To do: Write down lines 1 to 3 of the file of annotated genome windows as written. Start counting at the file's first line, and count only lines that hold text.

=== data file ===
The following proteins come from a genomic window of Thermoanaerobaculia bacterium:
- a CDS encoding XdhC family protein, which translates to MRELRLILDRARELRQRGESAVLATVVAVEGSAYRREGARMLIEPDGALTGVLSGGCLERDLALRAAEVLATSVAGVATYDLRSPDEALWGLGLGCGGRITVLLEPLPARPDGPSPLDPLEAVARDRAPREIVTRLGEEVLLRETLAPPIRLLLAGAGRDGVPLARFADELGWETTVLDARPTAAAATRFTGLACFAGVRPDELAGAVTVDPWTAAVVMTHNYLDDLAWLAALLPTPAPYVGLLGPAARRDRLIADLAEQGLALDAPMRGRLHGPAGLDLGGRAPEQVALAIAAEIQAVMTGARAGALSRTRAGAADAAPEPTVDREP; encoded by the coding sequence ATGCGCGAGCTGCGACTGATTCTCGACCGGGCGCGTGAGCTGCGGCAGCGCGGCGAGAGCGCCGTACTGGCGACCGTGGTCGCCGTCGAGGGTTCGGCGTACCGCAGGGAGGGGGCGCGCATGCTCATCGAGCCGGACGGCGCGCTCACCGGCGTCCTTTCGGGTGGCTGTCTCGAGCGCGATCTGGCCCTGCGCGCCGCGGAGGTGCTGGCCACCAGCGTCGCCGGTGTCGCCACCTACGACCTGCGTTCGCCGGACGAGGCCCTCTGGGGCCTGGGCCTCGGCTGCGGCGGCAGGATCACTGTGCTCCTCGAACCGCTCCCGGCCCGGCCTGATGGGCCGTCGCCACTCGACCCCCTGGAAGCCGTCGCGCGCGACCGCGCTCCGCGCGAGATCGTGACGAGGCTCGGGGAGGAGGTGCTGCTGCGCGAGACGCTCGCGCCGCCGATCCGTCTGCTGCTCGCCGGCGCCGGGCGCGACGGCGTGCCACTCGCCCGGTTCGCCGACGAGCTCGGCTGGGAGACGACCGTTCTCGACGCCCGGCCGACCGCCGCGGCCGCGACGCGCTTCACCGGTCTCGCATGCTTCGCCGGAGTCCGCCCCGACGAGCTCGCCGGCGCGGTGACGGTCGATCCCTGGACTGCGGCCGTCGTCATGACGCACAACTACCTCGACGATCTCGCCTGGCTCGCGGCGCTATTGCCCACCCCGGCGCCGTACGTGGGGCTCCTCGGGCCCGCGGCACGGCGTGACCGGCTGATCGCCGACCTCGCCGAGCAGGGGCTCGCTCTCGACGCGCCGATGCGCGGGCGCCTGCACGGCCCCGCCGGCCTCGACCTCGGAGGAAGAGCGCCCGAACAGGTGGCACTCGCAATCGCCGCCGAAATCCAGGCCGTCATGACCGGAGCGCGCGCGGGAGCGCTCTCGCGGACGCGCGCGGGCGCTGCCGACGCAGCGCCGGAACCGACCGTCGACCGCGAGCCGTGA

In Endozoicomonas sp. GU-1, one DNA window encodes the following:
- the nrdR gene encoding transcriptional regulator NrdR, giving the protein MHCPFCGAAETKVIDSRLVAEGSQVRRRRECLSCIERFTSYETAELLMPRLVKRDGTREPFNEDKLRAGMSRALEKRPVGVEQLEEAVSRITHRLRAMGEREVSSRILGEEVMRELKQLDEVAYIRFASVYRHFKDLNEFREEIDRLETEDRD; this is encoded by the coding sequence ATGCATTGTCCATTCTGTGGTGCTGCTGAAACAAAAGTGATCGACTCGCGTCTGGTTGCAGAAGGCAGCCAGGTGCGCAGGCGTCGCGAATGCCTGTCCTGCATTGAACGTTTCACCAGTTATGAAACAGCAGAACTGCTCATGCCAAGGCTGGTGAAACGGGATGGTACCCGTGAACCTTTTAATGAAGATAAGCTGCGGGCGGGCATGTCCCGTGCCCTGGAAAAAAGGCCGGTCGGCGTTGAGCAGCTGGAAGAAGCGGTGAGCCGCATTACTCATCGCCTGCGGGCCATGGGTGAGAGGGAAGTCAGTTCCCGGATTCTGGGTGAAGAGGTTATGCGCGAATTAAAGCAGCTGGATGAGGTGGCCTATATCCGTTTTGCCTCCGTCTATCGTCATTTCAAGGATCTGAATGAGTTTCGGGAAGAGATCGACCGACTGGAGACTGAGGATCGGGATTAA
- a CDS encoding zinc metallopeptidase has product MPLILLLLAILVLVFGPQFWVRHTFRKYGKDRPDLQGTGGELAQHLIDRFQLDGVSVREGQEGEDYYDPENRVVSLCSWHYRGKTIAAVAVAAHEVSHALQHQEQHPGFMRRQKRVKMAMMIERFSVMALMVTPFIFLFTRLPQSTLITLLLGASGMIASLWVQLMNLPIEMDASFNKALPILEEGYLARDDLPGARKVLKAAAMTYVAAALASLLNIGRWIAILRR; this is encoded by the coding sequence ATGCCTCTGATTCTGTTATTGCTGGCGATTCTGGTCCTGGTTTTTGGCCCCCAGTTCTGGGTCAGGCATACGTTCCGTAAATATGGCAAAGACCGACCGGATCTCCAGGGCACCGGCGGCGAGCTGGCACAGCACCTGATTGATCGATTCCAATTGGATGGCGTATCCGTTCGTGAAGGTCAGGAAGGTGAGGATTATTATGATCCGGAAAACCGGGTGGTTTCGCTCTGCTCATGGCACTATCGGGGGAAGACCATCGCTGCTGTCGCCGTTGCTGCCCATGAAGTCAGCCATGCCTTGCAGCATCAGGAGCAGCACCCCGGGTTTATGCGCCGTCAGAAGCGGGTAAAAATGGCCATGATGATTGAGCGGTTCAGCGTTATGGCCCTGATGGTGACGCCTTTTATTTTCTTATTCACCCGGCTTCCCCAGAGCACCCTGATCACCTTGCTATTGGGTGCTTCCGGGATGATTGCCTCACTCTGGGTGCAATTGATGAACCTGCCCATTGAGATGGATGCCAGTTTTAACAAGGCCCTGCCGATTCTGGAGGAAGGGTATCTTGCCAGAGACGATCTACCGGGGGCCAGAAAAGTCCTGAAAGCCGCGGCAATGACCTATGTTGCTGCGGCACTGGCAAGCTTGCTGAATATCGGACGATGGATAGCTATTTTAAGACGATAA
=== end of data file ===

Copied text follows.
The following proteins come from a genomic window of Thermoanaerobaculia bacterium:
- a CDS encoding XdhC family protein, which translates to MRELRLILDRARELRQRGESAVLATVVAVEGSAYRREGARMLIEPDGALTGVLSGGCLERDLALRAAEVLATSVAGVATYDLRSPDEALWGLGLGCGGRITVLLEPLPARPDGPSPLDPLEAVARDRAPREIVTRLGEEVLLRETLAPPIRLLLAGAGRDGVPLARFADELGWETTVLDARPTAAAATRFTGLACFAGVRPDELAGAVTVDPWTAAVVMTHNYLDDLAWLAALLPTPAPYVGLLGPAARRDRLIADLAEQGLALDAPMRGRLHGPAGLDLGGRAPEQVALAIAAEIQAVMTGARAGALSRTRAGAADAAPEPTVDREP; encoded by the coding sequence ATGCGCGAGCTGCGACTGATTCTCGACCGGGCGCGTGAGCTGCGGCAGCGCGGCGAGAGCGCCGTACTGGCGACCGTGGTCGCCGTCGAGGGTTCGGCGTACCGCAGGGAGGGGGCGCGCATGCTCATCGAGCCGGACGGCGCGCTCACCGGCGTCCTTTCGGGTGGCTGTCTCGAGCGCGATCTGGCCCTGCGCGCCGCGGAGGTGCTGGCCACCAGCGTCGCCGGTGTCGCCACCTACGACCTGCGTTCGCCGGACGAGGCCCTCTGGGGCCTGGGCCTCGGCTGCGGCGGCAGGATCACTGTGCTCCTCGAACCGCTCCCGGCCCGGCCTGATGGGCCGTCGCCACTCGACCCCCTGGAAGCCGTCGCGCGCGACCGCGCTCCGCGCGAGATCGTGACGAGGCTCGGGGAGGAGGTGCTGCTGCGCGAGACGCTCGCGCCGCCGATCCGTCTGCTGCTCGCCGGCGCCGGGCGCGACGGCGTGCCACTCGCCCGGTTCGCCGACGAGCTCGGCTGGGAGACGACCGTTCTCGACGCCCGGCCGACCGCCGCGGCCGCGACGCGCTTCACCGGTCTCGCATGCTTCGCCGGAGTCCGCCCCGACGAGCTCGCCGGCGCGGTGACGGTCGATCCCTGGACTGCGGCCGTCGTCATGACGCACAACTACCTCGACGATCTCGCCTGGCTCGCGGCGCTATTGCCCACCCCGGCGCCGTACGTGGGGCTCCTCGGGCCCGCGGCACGGCGTGACCGGCTGATCGCCGACCTCGCCGAGCAGGGGCTCGCTCTCGACGCGCCGATGCGCGGGCGCCTGCACGGCCCCGCCGGCCTCGACCTCGGAGGAAGAGCGCCCGAACAGGTGGCACTCGCAATCGCCGCCGAAATCCAGGCCGTCATGACCGGAGCGCGCGCGGGAGCGCTCTCGCGGACGCGCGCGGGCGCTGCCGACGCAGCGCCGGAACCGACCGTCGACCGCGAGCCGTGA

In Endozoicomonas sp. GU-1, one DNA window encodes the following: